- Sync cloud storage: Read the full review here
Solo professionals can access Sync cloud storage for just $24 a month (dropping to $20 when billed annually). Teams, meanwhile, can access unlimited storage for $18 per user, per month (or just $15 if billed annually) - only with this exclusive deal.
Backblaze is a cloud storage giant, an industry veteran that caters for personal and large-scale business backup needs. The keyword is "backup" here, because there are no file syncing or fancy collaboration features here – as the name suggests, Backblaze backs things up, and that’s it.
It is the only one in this list that offers true unlimited cloud storage, no strings attached. The subscription price for personal backups – which can be paid monthly, yearly, or on a two-year deal – is good value ($60 for a year), particularly considering that you’re getting unrestricted storage.
Not only is ExpressVPN our #1 favorite service out there for protecting your privacy online, reinforcing your anonymity, and letting you geo-spoof your location, you also get 15 months for the price of 12 - and now that free year of Backblaze, too!
But if all you need is a backup system, then Backblaze is a seriously tempting proposition on a number of fronts. For starters, Backblaze makes the whole process of keeping your files backed up and safe extremely easy; trivial, even.
Simply install the app, and it continuously backs up all important data (basically grabbing everything that isn’t a system file or similar), with no need for any intervention from the user. You can forget it’s installed and simply not worry about your files.
The caveat is that one account only covers one computer, so while there are no data allowance worries, you’ll have to pay for a fresh account for each PC you want backed up.
Backup speeds are fast, your data is encrypted for security, and you have the option – for a fee – of having a physical hard drive or flash drive sent over in the event that a restoration process is required.
Whether or not you go for Backblaze will depend on your exact needs when it comes to secure cloud storage, but those who just need a pure backup system, with no extra features or trimmings, will find it a great service for sure – and an impressive value proposition given the unlimited data support. Also of note is a 15-day free trial (no credit card details required) to try before you buy.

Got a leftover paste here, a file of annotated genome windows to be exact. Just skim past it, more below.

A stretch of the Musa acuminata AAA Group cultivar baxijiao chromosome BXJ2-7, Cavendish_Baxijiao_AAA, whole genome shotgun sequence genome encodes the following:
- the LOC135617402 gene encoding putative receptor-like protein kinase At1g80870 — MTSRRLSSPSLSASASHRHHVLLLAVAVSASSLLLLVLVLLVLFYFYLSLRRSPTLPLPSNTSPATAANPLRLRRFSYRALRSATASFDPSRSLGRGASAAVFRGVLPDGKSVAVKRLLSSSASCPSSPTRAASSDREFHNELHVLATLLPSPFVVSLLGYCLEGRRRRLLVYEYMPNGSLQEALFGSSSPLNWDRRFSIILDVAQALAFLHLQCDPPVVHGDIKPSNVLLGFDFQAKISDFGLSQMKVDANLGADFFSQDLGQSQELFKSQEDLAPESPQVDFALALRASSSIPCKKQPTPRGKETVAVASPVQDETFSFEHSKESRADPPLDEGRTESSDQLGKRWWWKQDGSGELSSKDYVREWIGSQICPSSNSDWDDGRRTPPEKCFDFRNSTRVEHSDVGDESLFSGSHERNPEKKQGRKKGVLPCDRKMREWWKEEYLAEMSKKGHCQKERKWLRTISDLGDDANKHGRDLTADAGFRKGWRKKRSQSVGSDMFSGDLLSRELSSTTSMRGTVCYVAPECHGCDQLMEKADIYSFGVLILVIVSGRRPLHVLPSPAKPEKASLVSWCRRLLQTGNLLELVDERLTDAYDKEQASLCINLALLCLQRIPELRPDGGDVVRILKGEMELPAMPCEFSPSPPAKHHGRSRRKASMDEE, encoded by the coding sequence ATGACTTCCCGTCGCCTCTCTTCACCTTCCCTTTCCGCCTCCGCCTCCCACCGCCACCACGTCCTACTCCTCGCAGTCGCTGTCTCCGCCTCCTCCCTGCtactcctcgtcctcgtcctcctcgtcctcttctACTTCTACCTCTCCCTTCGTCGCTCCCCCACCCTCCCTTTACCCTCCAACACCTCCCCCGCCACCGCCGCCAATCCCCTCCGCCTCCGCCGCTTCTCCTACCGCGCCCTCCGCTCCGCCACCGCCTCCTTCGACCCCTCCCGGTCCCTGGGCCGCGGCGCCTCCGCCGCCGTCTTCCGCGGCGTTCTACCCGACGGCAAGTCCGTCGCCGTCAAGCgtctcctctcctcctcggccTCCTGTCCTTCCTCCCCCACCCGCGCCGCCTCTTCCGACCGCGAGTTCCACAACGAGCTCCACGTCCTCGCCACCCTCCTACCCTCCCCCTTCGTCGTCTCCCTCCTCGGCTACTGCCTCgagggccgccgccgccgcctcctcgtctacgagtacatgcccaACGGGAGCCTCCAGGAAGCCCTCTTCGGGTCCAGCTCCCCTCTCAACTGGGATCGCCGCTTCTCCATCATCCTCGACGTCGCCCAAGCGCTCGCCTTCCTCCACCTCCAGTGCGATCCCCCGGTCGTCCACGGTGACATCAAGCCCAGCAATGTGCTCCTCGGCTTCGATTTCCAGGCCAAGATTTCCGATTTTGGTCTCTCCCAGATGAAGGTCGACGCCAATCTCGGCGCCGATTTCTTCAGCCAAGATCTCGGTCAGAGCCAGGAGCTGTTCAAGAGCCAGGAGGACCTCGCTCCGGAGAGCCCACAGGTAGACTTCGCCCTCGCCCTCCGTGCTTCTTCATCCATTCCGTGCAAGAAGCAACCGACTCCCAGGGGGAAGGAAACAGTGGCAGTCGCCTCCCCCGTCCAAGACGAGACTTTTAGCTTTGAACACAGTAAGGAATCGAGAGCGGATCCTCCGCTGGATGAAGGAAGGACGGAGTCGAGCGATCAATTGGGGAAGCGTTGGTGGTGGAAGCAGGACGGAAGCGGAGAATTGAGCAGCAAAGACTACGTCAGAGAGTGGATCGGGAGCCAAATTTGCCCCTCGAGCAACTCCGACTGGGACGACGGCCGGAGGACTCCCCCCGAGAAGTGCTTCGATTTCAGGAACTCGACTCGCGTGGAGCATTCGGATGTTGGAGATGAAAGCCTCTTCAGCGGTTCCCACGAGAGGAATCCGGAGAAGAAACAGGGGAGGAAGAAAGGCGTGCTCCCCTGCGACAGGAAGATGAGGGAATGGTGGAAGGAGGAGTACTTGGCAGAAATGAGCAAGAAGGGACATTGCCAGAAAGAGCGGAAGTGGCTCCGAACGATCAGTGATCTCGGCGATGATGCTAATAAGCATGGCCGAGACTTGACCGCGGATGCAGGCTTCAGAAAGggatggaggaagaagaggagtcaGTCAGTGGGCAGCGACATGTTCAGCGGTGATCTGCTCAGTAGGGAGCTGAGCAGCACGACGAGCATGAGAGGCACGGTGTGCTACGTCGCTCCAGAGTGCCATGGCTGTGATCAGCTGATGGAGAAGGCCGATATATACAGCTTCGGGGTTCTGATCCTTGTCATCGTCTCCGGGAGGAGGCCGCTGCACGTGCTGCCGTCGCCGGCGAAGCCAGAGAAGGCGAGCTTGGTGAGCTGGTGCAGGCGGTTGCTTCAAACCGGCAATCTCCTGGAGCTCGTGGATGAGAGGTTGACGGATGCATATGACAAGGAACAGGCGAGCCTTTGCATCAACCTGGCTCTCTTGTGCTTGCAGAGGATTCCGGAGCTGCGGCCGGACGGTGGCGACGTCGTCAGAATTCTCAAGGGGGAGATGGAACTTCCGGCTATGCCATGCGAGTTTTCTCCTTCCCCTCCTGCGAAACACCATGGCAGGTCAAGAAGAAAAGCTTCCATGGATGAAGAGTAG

- Backblaze: Read our full review here
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BackBlaze is the only unlimited cloud storage service we recommend, offering unlimited bandwidth and file size. Sign up for the #1 rated VPN provider - ExpressVPN - for $6.67 per month and get your first year of BackBlaze completely free, a freebie worth $72.
IceDrive may only have been in the cloud storage business for a couple of years, but the firm offers a compelling solution and one that’s rather different to the traditional cloud locker.
The key difference is that IceDrive’s online storage can be presented as a standard drive on your (Windows) system, just like your hard drive, with the idea being that it makes this storage easier and more intuitive to use. It’s just the same as accessing a local drive, and you can use functions like opening or editing files with close to the same speed you’d get with a local operation – as we observed in our review, there’s almost no slowdown evident.
That’s a Windows-only feature, although there is a nifty app for other platforms – Windows, Mac or Linux, and a web app for that matter – with a streamlined and well-thought-out interface.
Security is also a strong suit here, with IceDrive employing super-safe twofish encryption on its servers, with the data leaving your machine encrypted client-side as well, to keep things even safer. The major weak point with IceDrive is the lack of any of the collaboration features and tricks you can pull off with the likes of OneDrive, for example.